Great game: 3-2 Canada in overtime! Well done, lads:
And how about the USA 1 four-man bobsled team! Piloted by stocky and cocky Steve Holcomb, the U.S. team tamed the world’s fastest and most dangerous track to break a 62-year Olympic gold medal drought in the sport. Holcomb’s strong but non-athletic shape, with a respectable beer belly has given every couch potato, near-sighted, beer-guzzling “athlete” hope that one day he, too, can become an Olympic champion, provided:
- It’s a downhill sport all-the-way!
- Gravity, manual dexterity (not unlike reaching for a beer bottle), and
- The aerodynamics of your couch-like cockpit, determine how fast you plunge downhill, while
- You ride sitting in a crouch (not unlike reaching with outstretched arm for a chip on the coffee table) from start to finish.
Like a great thoroughbred, Apolo Anton Ohno proved that it’s not only speed that wins races, but class above all. And like every great thoroughbred he has a best distance.
Sean White is head and shoulders above anyone else in the art of half-pipe snowboarding. Maybe he makes the sport so mainstream that those silly baggy pants won’t be so cool.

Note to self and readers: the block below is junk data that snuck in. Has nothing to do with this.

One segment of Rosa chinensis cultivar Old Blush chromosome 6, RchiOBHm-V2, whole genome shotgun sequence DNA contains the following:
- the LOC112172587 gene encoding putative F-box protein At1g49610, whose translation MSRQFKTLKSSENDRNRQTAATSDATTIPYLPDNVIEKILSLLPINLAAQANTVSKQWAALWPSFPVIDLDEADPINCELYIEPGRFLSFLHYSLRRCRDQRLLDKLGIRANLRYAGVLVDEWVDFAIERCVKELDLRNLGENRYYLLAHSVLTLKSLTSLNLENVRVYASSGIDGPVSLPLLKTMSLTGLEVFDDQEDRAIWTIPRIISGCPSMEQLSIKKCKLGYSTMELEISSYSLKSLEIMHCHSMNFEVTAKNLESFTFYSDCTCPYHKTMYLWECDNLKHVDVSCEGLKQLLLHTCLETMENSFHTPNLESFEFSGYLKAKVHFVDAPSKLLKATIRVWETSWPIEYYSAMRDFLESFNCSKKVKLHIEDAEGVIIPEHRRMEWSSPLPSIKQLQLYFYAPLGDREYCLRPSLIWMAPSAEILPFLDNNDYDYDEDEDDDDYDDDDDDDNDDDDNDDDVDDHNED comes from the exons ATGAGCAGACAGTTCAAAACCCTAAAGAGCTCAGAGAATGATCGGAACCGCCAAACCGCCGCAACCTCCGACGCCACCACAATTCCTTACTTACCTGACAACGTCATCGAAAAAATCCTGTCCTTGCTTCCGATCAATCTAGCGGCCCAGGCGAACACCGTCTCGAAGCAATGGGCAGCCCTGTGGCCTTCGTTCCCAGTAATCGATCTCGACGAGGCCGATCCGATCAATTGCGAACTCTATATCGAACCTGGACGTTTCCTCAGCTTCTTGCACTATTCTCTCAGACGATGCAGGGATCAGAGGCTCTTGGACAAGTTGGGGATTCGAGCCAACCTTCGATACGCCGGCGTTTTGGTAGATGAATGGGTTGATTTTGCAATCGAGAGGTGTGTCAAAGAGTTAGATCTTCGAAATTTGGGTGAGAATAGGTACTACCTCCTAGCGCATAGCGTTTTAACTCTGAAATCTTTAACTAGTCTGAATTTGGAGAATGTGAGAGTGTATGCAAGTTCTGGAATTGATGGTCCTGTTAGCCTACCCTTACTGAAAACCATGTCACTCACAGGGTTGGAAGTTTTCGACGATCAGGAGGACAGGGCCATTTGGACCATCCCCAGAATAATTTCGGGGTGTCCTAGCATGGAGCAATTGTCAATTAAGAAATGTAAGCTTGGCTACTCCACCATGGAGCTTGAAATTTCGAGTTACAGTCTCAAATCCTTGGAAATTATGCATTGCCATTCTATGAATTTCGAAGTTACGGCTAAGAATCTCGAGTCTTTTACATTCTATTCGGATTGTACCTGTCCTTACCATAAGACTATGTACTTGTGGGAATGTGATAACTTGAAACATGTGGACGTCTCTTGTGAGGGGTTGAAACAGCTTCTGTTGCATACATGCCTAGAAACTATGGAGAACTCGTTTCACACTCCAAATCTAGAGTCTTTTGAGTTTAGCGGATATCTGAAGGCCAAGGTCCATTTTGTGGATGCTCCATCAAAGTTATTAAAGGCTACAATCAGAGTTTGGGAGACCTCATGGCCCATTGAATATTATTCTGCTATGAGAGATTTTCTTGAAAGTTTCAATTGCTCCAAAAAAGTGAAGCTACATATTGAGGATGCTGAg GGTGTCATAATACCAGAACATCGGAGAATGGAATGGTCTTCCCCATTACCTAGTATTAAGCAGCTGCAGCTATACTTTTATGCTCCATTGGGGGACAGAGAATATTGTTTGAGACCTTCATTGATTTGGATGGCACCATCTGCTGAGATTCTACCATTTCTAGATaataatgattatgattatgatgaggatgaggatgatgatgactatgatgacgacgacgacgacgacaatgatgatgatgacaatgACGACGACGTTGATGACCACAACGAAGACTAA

Naperville’s own, Evan Lysacek won the Olympic men’s skating gold fair and square. The defending world champion skated a clean program that was rich in every element, not just the jumps. Russia’s great champion, Evgeny Plushenko, came up short in his comeback. His program wasn’t as good or as clean as Evan’s. Simple as that. Get over it, Putin, and don’t be such a sore loser, Evgeny. There’s no such thing as a platinum medal.
Great as the hockey game was, the lasting memory of these Games for me was Canadian Joannie Rochette skating through her grief, days after her mother’s sudden death from a heart attack, to win a bronze medal. The medal was de minimus. Joannie Rochette’s memorable performance exemplified the best of the Olympic spirit: Amazing grace.
The Games are grrrrrreat, eh!